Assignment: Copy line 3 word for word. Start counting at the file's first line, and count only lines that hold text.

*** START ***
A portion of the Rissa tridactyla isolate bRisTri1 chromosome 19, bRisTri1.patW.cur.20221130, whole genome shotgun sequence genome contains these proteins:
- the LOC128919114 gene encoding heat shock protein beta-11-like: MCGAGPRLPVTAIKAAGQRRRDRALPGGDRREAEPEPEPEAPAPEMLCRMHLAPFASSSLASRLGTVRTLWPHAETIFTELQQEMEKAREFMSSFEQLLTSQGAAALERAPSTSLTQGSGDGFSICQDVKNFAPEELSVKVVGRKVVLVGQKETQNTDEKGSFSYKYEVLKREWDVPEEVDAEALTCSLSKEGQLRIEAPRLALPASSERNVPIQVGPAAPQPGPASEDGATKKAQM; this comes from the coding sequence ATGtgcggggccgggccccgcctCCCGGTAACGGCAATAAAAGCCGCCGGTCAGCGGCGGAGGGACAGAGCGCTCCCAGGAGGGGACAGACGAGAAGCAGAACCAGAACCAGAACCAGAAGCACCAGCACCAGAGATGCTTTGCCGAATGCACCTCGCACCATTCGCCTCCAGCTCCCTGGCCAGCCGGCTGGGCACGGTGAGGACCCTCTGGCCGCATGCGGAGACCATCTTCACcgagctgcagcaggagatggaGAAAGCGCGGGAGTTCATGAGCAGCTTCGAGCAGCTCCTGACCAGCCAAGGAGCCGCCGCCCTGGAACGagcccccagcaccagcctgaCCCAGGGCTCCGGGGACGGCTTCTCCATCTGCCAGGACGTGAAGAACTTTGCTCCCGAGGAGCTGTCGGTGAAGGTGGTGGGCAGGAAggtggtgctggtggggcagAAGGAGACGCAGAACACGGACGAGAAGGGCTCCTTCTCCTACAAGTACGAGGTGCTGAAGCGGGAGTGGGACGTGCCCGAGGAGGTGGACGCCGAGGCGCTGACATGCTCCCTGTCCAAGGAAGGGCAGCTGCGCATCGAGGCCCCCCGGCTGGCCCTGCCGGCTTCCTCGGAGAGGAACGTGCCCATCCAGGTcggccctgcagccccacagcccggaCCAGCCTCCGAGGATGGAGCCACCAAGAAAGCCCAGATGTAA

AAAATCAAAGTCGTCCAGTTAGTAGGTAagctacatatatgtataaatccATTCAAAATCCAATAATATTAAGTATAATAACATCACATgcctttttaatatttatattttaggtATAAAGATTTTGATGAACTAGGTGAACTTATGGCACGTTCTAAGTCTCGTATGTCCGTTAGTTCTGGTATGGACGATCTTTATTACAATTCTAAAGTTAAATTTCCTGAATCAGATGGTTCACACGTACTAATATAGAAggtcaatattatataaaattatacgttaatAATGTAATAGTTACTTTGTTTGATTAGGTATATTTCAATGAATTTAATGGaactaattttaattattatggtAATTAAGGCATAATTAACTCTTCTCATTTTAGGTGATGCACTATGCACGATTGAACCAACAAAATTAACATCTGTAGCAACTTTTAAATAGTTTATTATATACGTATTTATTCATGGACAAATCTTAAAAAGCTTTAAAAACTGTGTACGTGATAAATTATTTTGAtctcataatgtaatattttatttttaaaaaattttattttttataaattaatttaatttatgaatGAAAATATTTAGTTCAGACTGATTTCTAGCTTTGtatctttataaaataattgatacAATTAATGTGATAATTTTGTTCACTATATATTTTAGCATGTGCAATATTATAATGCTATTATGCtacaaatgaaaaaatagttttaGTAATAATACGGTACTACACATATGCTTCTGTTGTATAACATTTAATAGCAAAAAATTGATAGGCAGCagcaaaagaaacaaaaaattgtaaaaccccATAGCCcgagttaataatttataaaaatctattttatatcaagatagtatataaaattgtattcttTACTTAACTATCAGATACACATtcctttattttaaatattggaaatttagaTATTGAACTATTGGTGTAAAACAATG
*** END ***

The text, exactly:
AAAATCAAAGTCGTCCAGTTAGTAGGTAagctacatatatgtataaatccATTCAAAATCCAATAATATTAAGTATAATAACATCACATgcctttttaatatttatattttaggtATAAAGATTTTGATGAACTAGGTGAACTTATGGCACGTTCTAAGTCTCGTATGTCCGTTAGTTCTGGTATGGACGATCTTTATTACAATTCTAAAGTTAAATTTCCTGAATCAGATGGTTCACACGTACTAATATAGAAggtcaatattatataaaattatacgttaatAATGTAATAGTTACTTTGTTTGATTAGGTATATTTCAATGAATTTAATGGaactaattttaattattatggtAATTAAGGCATAATTAACTCTTCTCATTTTAGGTGATGCACTATGCACGATTGAACCAACAAAATTAACATCTGTAGCAACTTTTAAATAGTTTATTATATACGTATTTATTCATGGACAAATCTTAAAAAGCTTTAAAAACTGTGTACGTGATAAATTATTTTGAtctcataatgtaatattttatttttaaaaaattttattttttataaattaatttaatttatgaatGAAAATATTTAGTTCAGACTGATTTCTAGCTTTGtatctttataaaataattgatacAATTAATGTGATAATTTTGTTCACTATATATTTTAGCATGTGCAATATTATAATGCTATTATGCtacaaatgaaaaaatagttttaGTAATAATACGGTACTACACATATGCTTCTGTTGTATAACATTTAATAGCAAAAAATTGATAGGCAGCagcaaaagaaacaaaaaattgtaaaaccccATAGCCcgagttaataatttataaaaatctattttatatcaagatagtatataaaattgtattcttTACTTAACTATCAGATACACATtcctttattttaaatattggaaatttagaTATTGAACTATTGGTGTAAAACAATG